"The days of the $250 hammer are over," he said. "The procurement specialists that we've dealt with at the government have all been good negotiators."

JEM sells cable products and electromechanical assemblies to customers in various industries, and McDonald said defense contracts probably make up 10 to 15 percent of his business. He said working in the sector, both with large defense contractors and directly with government agencies, isn't as difficult as some small business owners think. When JEM first got into the defense world, he said, it spent thousands of dollars to get a GSA contract, a tool used to simplify contracting with the government. Afterwards, he realized they probably shouldn't have bothered.

"It basically meant nothing," he said.

DOD boosting underdogs?

McDonald said the government agencies and defense contractors he works with are interested in doing business with companies that get certain preferences under federal rules: small companies and those owned by minorities, women, and veterans. But he said the main thing they're looking for is what every customer wants: good products at competitive prices.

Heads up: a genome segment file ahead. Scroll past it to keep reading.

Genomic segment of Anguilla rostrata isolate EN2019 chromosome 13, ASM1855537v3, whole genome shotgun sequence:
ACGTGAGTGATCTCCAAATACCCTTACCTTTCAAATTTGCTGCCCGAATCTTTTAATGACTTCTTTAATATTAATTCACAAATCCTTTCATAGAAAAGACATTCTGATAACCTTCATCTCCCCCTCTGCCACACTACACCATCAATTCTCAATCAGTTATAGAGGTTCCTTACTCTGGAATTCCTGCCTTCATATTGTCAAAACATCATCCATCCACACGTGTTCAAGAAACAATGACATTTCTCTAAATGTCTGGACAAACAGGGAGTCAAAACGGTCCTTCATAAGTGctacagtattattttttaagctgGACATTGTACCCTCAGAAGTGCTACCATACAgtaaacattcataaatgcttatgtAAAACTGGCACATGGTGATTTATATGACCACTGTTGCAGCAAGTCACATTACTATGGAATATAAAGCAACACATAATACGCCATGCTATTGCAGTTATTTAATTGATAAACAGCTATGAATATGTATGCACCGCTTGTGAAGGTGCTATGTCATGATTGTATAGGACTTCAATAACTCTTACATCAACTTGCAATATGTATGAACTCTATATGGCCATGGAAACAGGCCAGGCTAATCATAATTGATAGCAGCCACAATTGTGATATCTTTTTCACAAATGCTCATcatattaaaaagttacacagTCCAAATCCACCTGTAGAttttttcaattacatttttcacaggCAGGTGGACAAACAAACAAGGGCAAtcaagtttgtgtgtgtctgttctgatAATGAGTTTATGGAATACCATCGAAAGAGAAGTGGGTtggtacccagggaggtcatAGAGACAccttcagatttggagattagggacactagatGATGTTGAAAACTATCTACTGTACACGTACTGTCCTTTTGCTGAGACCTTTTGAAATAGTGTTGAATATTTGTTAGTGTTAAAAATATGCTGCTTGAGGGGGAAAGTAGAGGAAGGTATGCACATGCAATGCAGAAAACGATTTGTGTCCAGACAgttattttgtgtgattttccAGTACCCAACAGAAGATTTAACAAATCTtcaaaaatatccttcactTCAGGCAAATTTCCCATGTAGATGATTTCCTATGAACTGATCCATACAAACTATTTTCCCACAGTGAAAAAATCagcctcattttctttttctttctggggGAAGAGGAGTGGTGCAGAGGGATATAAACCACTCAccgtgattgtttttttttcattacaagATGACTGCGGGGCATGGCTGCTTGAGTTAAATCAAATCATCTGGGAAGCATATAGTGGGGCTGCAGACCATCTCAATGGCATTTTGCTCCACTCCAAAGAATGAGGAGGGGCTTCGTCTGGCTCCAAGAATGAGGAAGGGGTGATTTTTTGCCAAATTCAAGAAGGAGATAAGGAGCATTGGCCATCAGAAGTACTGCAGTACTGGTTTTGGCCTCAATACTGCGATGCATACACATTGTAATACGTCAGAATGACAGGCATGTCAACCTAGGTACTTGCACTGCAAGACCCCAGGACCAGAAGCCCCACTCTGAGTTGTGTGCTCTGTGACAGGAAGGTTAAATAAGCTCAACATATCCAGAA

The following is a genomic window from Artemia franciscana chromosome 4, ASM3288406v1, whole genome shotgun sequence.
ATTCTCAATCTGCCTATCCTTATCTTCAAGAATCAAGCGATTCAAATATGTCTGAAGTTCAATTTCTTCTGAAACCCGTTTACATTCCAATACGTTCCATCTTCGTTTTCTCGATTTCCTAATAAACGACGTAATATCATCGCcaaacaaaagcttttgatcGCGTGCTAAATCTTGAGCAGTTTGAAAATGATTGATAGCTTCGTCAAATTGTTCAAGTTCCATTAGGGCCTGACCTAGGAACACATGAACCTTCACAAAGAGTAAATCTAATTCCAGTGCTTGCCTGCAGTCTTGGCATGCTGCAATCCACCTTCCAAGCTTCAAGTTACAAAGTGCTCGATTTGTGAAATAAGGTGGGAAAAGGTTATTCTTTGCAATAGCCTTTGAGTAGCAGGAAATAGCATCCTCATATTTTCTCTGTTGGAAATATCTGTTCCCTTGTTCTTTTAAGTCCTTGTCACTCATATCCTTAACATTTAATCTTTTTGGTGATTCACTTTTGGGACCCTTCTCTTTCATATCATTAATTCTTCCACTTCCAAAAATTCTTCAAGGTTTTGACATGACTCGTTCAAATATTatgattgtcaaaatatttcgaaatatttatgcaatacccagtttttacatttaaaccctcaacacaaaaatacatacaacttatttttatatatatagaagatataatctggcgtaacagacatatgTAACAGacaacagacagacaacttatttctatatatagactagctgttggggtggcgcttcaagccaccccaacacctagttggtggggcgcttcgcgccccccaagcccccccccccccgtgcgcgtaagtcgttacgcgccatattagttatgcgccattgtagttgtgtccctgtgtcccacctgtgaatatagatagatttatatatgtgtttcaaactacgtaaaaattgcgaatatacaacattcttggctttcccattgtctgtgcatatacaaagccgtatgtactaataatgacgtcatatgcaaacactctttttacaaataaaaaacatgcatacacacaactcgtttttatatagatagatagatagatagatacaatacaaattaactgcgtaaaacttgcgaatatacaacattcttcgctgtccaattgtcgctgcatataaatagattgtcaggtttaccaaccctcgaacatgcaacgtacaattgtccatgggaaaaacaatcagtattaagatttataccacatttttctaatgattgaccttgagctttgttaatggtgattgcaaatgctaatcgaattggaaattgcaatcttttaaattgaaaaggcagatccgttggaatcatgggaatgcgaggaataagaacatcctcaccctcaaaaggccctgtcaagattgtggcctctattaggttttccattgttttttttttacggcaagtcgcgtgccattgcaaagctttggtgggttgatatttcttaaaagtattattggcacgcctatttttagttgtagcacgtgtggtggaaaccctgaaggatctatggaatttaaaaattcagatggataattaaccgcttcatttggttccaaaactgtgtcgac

FishEye Software Inc. in Maynard fills another specific niche for military customers. With complex equipment like radar systems or power generators generating streams of data, the company's technology helps analyze the information in real time and provide useable information to the people who need it.

FishEye spokesman John Crowley said that, in addition to selling to both commercial and military customers, it works with the DOD's Small Business Innovative Research (SBIR) program and won a government grant to help patent its technology.

"SBIR is very helpful in supporting the development of leading edge technology where the government is seeking solutions and where large defense contractors are looking for a market edge that their research and development investments won't fund," Crowley said in an email.